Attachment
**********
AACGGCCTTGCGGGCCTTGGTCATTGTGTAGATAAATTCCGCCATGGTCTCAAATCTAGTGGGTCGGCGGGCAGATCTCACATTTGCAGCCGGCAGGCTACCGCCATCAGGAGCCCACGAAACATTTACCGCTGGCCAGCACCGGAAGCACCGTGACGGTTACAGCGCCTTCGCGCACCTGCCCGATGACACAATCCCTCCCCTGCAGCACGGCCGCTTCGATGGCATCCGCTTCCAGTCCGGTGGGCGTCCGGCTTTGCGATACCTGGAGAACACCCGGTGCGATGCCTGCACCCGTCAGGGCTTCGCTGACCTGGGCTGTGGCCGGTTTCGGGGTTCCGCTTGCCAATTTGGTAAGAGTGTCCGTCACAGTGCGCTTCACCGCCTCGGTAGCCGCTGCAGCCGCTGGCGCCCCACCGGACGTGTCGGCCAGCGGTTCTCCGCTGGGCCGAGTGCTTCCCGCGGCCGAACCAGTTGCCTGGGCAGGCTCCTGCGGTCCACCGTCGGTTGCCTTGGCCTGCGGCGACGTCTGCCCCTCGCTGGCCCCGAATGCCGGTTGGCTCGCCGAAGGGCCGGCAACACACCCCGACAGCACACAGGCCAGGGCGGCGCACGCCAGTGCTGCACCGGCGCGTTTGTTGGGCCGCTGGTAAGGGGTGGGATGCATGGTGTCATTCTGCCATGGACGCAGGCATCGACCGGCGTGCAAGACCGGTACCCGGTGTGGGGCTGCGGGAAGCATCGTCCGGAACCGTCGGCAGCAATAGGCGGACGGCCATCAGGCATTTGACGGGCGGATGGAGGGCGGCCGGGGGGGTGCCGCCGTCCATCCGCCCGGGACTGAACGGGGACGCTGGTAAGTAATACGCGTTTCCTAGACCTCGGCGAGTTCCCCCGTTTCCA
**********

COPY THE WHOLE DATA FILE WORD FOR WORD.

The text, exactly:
AACGGCCTTGCGGGCCTTGGTCATTGTGTAGATAAATTCCGCCATGGTCTCAAATCTAGTGGGTCGGCGGGCAGATCTCACATTTGCAGCCGGCAGGCTACCGCCATCAGGAGCCCACGAAACATTTACCGCTGGCCAGCACCGGAAGCACCGTGACGGTTACAGCGCCTTCGCGCACCTGCCCGATGACACAATCCCTCCCCTGCAGCACGGCCGCTTCGATGGCATCCGCTTCCAGTCCGGTGGGCGTCCGGCTTTGCGATACCTGGAGAACACCCGGTGCGATGCCTGCACCCGTCAGGGCTTCGCTGACCTGGGCTGTGGCCGGTTTCGGGGTTCCGCTTGCCAATTTGGTAAGAGTGTCCGTCACAGTGCGCTTCACCGCCTCGGTAGCCGCTGCAGCCGCTGGCGCCCCACCGGACGTGTCGGCCAGCGGTTCTCCGCTGGGCCGAGTGCTTCCCGCGGCCGAACCAGTTGCCTGGGCAGGCTCCTGCGGTCCACCGTCGGTTGCCTTGGCCTGCGGCGACGTCTGCCCCTCGCTGGCCCCGAATGCCGGTTGGCTCGCCGAAGGGCCGGCAACACACCCCGACAGCACACAGGCCAGGGCGGCGCACGCCAGTGCTGCACCGGCGCGTTTGTTGGGCCGCTGGTAAGGGGTGGGATGCATGGTGTCATTCTGCCATGGACGCAGGCATCGACCGGCGTGCAAGACCGGTACCCGGTGTGGGGCTGCGGGAAGCATCGTCCGGAACCGTCGGCAGCAATAGGCGGACGGCCATCAGGCATTTGACGGGCGGATGGAGGGCGGCCGGGGGGGTGCCGCCGTCCATCCGCCCGGGACTGAACGGGGACGCTGGTAAGTAATACGCGTTTCCTAGACCTCGGCGAGTTCCCCCGTTTCCA